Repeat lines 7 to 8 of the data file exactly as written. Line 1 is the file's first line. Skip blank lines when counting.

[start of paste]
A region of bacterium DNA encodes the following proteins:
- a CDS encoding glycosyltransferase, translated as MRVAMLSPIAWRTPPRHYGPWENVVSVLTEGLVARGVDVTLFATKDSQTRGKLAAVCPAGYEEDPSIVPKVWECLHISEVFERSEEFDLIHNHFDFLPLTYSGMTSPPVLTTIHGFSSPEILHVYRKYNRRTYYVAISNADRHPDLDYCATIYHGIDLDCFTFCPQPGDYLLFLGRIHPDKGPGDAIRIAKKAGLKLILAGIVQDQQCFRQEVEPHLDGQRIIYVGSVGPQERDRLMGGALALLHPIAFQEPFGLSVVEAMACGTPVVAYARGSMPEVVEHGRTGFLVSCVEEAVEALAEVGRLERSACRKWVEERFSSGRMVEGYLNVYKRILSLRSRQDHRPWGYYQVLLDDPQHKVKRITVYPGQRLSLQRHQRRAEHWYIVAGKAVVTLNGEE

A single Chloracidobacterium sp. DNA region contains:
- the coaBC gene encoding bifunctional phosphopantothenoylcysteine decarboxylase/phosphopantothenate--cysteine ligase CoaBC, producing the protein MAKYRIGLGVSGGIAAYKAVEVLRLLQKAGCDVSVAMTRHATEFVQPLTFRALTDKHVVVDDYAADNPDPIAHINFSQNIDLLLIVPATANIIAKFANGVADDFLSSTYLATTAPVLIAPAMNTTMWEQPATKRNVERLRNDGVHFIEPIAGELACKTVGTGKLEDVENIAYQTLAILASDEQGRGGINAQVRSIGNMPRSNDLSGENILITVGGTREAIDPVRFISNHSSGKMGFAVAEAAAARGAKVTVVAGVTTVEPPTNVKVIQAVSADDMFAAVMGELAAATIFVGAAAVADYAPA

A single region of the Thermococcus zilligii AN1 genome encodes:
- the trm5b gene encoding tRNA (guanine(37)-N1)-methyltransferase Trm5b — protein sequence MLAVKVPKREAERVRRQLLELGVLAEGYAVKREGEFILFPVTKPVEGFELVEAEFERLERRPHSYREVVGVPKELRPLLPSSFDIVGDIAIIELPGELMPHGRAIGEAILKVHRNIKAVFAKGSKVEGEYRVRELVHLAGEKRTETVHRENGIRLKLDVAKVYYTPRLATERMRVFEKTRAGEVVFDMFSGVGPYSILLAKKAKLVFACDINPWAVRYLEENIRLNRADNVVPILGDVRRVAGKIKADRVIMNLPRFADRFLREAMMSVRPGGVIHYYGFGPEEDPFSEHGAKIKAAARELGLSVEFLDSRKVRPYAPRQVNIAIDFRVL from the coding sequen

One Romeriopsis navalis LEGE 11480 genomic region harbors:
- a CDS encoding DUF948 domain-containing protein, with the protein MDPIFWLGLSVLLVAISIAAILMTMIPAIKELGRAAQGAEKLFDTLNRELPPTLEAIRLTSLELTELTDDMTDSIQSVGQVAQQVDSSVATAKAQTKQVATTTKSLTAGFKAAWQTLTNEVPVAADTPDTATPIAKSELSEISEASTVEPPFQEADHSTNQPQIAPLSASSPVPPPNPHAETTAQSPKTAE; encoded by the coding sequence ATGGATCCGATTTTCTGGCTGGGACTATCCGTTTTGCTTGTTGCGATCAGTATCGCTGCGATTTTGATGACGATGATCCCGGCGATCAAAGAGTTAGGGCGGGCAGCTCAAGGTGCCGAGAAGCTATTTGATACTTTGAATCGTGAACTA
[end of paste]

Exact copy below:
One Romeriopsis navalis LEGE 11480 genomic region harbors:
- a CDS encoding DUF948 domain-containing protein, with the protein MDPIFWLGLSVLLVAISIAAILMTMIPAIKELGRAAQGAEKLFDTLNRELPPTLEAIRLTSLELTELTDDMTDSIQSVGQVAQQVDSSVATAKAQTKQVATTTKSLTAGFKAAWQTLTNEVPVAADTPDTATPIAKSELSEISEASTVEPPFQEADHSTNQPQIAPLSASSPVPPPNPHAETTAQSPKTAE; encoded by the coding sequence ATGGATCCGATTTTCTGGCTGGGACTATCCGTTTTGCTTGTTGCGATCAGTATCGCTGCGATTTTGATGACGATGATCCCGGCGATCAAAGAGTTAGGGCGGGCAGCTCAAGGTGCCGAGAAGCTATTTGATACTTTGAATCGTGAACTA